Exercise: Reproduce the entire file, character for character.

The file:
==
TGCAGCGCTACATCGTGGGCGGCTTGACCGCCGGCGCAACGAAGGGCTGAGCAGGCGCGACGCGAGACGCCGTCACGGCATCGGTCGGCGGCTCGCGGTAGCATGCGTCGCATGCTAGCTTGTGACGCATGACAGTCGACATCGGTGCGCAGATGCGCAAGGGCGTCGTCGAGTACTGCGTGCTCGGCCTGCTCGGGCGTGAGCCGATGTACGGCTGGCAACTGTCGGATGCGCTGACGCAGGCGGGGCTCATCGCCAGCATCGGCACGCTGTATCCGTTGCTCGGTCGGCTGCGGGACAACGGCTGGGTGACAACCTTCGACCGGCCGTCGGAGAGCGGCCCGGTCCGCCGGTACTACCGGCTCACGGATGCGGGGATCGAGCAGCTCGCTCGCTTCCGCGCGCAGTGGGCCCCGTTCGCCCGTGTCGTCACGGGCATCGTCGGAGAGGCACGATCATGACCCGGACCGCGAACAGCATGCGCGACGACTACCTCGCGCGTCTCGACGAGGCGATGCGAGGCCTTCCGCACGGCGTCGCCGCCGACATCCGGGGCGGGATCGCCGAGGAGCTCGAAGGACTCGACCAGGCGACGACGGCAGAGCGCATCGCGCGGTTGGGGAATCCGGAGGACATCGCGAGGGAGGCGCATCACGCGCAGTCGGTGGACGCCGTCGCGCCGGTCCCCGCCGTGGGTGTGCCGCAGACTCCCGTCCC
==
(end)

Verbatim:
TGCAGCGCTACATCGTGGGCGGCTTGACCGCCGGCGCAACGAAGGGCTGAGCAGGCGCGACGCGAGACGCCGTCACGGCATCGGTCGGCGGCTCGCGGTAGCATGCGTCGCATGCTAGCTTGTGACGCATGACAGTCGACATCGGTGCGCAGATGCGCAAGGGCGTCGTCGAGTACTGCGTGCTCGGCCTGCTCGGGCGTGAGCCGATGTACGGCTGGCAACTGTCGGATGCGCTGACGCAGGCGGGGCTCATCGCCAGCATCGGCACGCTGTATCCGTTGCTCGGTCGGCTGCGGGACAACGGCTGGGTGACAACCTTCGACCGGCCGTCGGAGAGCGGCCCGGTCCGCCGGTACTACCGGCTCACGGATGCGGGGATCGAGCAGCTCGCTCGCTTCCGCGCGCAGTGGGCCCCGTTCGCCCGTGTCGTCACGGGCATCGTCGGAGAGGCACGATCATGACCCGGACCGCGAACAGCATGCGCGACGACTACCTCGCGCGTCTCGACGAGGCGATGCGAGGCCTTCCGCACGGCGTCGCCGCCGACATCCGGGGCGGGATCGCCGAGGAGCTCGAAGGACTCGACCAGGCGACGACGGCAGAGCGCATCGCGCGGTTGGGGAATCCGGAGGACATCGCGAGGGAGGCGCATCACGCGCAGTCGGTGGACGCCGTCGCGCCGGTCCCCGCCGTGGGTGTGCCGCAGACTCCCGTCCC